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Lack of fear leaves gold looking vulnerable

After a swift surge in late March and early April, gold prices have turned around, losing some 2 percent in the past two weeks. And the pros say that with a general lack of fear in the market, there's little reason to jump into the yellow metal just yet.

"Equities markets are again at all-time highs and keeping safe-haven gold buying to a minimum, as there is clearly no fear," Bill Baruch, senior market strategist at iiTrader, wrote in a note to clients.

The lack of fear is also weighing on the CBOE Volatility Index, which generally measures how much investors are willing to pay for insurance on the S&P 500. On Friday, the VIX closed at its lowest level of the year.

"If the U.S. economy or the global economy continues to improve and if the dollar continues to strengthen, I think gold prices will potentially continue to suffer," Jimmy Lee, CEO of Wealth Consulting Group, said Friday on CNBC's "Trading Nation."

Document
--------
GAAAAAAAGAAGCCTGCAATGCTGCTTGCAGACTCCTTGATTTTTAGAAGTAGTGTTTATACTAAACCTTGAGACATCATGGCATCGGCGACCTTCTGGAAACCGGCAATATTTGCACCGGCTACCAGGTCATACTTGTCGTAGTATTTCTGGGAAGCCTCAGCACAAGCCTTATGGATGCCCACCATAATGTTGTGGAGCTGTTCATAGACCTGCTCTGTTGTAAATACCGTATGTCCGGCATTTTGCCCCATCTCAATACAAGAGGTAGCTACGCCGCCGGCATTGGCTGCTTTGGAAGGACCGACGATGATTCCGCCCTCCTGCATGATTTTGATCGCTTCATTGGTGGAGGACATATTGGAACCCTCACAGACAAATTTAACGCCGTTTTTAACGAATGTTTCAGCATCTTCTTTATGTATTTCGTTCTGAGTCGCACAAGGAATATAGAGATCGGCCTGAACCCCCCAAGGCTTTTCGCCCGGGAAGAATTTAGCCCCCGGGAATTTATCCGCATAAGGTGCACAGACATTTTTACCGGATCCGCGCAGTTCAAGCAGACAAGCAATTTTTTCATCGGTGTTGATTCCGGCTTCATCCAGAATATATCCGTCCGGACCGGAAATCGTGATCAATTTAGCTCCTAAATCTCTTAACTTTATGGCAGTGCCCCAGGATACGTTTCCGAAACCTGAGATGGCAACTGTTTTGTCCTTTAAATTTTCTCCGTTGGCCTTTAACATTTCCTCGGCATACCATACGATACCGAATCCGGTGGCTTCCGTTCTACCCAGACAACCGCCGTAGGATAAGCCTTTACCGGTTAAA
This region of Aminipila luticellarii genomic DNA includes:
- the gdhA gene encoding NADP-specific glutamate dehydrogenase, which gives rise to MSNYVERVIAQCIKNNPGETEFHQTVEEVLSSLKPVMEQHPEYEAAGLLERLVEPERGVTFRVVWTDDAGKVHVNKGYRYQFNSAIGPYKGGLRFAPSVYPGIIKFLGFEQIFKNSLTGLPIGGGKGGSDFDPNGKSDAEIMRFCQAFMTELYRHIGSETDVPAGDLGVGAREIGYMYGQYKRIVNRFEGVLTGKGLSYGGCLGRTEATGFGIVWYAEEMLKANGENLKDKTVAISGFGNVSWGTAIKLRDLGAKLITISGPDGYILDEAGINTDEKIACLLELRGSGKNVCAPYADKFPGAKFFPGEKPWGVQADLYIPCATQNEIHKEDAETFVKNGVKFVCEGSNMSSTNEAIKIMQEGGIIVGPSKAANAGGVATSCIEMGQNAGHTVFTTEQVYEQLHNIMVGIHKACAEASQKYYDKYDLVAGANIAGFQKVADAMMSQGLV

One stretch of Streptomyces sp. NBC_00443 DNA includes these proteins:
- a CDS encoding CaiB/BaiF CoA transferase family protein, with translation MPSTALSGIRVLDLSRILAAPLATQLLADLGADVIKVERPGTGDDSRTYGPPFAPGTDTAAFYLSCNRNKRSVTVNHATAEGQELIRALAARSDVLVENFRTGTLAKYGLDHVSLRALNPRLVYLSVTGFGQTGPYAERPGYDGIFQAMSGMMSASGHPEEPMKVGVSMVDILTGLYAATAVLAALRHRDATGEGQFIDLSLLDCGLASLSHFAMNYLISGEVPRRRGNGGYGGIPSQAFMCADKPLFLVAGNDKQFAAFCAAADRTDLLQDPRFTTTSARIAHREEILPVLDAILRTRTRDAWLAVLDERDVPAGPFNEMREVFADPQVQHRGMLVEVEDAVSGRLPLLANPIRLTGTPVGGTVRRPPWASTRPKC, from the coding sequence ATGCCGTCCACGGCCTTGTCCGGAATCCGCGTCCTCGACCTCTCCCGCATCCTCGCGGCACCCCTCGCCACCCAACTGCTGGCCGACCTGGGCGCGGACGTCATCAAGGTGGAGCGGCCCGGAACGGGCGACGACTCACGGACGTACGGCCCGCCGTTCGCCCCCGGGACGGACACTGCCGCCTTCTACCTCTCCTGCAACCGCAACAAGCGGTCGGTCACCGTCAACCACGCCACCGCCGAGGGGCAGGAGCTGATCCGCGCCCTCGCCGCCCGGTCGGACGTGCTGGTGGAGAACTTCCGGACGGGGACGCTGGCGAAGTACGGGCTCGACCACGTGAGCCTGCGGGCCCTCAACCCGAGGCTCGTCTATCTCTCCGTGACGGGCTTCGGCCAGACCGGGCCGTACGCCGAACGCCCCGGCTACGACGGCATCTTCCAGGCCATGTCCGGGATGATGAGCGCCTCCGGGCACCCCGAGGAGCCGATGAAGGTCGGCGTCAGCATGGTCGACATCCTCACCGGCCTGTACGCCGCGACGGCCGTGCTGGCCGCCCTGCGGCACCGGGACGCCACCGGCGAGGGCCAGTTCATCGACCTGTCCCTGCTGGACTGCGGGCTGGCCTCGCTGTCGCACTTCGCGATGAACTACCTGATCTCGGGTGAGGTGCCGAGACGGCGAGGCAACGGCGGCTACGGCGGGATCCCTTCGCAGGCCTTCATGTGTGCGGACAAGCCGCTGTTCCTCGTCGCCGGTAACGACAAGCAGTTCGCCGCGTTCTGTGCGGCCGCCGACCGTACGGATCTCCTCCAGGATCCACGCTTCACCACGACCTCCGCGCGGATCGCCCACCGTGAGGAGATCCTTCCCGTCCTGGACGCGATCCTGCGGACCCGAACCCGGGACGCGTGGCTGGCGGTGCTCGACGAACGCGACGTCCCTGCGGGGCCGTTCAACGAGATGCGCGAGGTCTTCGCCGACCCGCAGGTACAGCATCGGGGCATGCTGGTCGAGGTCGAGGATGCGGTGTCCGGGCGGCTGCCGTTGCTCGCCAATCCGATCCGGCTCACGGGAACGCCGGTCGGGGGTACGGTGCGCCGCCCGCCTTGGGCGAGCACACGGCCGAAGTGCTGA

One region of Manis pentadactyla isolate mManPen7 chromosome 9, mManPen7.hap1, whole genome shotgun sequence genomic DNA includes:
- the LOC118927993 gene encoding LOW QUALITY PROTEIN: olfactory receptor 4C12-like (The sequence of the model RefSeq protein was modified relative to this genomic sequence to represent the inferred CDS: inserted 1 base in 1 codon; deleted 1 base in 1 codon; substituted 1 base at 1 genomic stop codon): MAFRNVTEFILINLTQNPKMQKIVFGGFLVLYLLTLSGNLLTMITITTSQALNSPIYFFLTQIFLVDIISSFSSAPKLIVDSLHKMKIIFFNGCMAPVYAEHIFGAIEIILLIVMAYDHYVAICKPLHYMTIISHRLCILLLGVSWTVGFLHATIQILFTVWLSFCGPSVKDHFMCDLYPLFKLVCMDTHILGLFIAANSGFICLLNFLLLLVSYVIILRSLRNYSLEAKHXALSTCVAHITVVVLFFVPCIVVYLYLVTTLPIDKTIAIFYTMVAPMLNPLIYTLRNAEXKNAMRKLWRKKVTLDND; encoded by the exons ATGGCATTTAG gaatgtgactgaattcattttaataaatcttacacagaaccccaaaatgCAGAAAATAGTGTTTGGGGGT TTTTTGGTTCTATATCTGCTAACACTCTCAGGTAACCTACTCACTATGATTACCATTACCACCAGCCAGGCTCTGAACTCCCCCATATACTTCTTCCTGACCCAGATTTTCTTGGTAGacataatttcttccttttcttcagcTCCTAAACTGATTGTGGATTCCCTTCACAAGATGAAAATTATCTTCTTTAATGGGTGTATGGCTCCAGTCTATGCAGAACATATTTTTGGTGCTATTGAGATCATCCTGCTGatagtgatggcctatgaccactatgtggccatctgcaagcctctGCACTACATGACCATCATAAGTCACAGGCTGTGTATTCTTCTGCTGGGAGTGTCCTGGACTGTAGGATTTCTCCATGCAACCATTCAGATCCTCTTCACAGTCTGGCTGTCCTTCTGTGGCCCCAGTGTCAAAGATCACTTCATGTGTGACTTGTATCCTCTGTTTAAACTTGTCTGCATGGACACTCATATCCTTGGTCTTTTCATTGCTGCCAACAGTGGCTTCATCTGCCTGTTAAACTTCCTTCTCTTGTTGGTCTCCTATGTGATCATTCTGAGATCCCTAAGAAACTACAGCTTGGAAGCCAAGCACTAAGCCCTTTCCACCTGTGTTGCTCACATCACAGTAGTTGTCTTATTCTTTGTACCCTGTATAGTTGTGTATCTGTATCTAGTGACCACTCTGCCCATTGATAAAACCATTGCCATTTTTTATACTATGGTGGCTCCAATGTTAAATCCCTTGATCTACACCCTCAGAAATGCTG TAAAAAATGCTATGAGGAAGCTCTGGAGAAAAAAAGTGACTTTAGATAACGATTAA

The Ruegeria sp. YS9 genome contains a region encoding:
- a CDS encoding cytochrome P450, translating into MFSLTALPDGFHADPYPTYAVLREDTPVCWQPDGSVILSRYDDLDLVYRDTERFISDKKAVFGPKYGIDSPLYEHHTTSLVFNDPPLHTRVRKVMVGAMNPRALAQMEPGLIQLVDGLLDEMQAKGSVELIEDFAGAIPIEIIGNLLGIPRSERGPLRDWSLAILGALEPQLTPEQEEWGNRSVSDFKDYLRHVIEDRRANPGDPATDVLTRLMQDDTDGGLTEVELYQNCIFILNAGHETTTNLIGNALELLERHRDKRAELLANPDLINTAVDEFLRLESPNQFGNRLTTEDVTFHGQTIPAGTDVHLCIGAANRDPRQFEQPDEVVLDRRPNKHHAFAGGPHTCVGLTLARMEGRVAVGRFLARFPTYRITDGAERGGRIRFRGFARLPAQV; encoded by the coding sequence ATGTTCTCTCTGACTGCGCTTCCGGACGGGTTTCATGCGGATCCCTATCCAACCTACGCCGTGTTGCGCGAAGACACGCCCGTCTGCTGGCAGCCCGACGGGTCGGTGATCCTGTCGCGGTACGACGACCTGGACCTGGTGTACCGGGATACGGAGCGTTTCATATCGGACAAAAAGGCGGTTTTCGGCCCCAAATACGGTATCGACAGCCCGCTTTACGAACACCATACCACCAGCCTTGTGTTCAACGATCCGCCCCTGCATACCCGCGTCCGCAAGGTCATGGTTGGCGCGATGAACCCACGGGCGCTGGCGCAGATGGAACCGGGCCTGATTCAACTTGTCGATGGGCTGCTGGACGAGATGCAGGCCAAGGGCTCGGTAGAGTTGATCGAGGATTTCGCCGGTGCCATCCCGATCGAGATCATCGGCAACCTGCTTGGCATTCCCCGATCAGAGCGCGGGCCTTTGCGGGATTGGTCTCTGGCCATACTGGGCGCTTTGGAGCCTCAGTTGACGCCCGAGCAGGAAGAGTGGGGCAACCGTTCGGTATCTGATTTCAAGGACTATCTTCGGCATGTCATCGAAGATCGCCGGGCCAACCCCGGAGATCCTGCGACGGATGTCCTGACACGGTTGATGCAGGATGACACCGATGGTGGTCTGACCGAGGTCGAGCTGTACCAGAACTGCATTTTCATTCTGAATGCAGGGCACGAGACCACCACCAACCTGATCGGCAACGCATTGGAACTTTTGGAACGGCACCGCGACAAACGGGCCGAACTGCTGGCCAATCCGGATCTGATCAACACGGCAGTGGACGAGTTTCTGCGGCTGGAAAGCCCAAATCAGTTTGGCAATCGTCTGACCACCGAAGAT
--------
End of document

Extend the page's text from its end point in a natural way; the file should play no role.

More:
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Lee, who manages $500 million for clients, grants that "if we have some sort of a macroeconomic event that might cause us to have the correction that a lot of people have been expecting for a long time, then I suspect we could get a bounce-back. But I'm not sure what the real bottom is in terms of trading."

Still, some believe that there's hope for bullion.

"If you think about the good news, the good news is that the Fed has taken a much more dovish position in recent weeks, and the Bank of China has taken a big move to the dovish side. So you've got dovish Fedspeak, and you've had bad data," said Larry McDonald, head of U.S. macro strategy with Societe Generale.

In other words, McDonald believes that the central banks will continue to foster easy-money policies, potentially spurring the inflation that could help gold rise.

The latest indication of the U.S. central bank's thinking will come Wednesday, when the Fed releases its next policy statement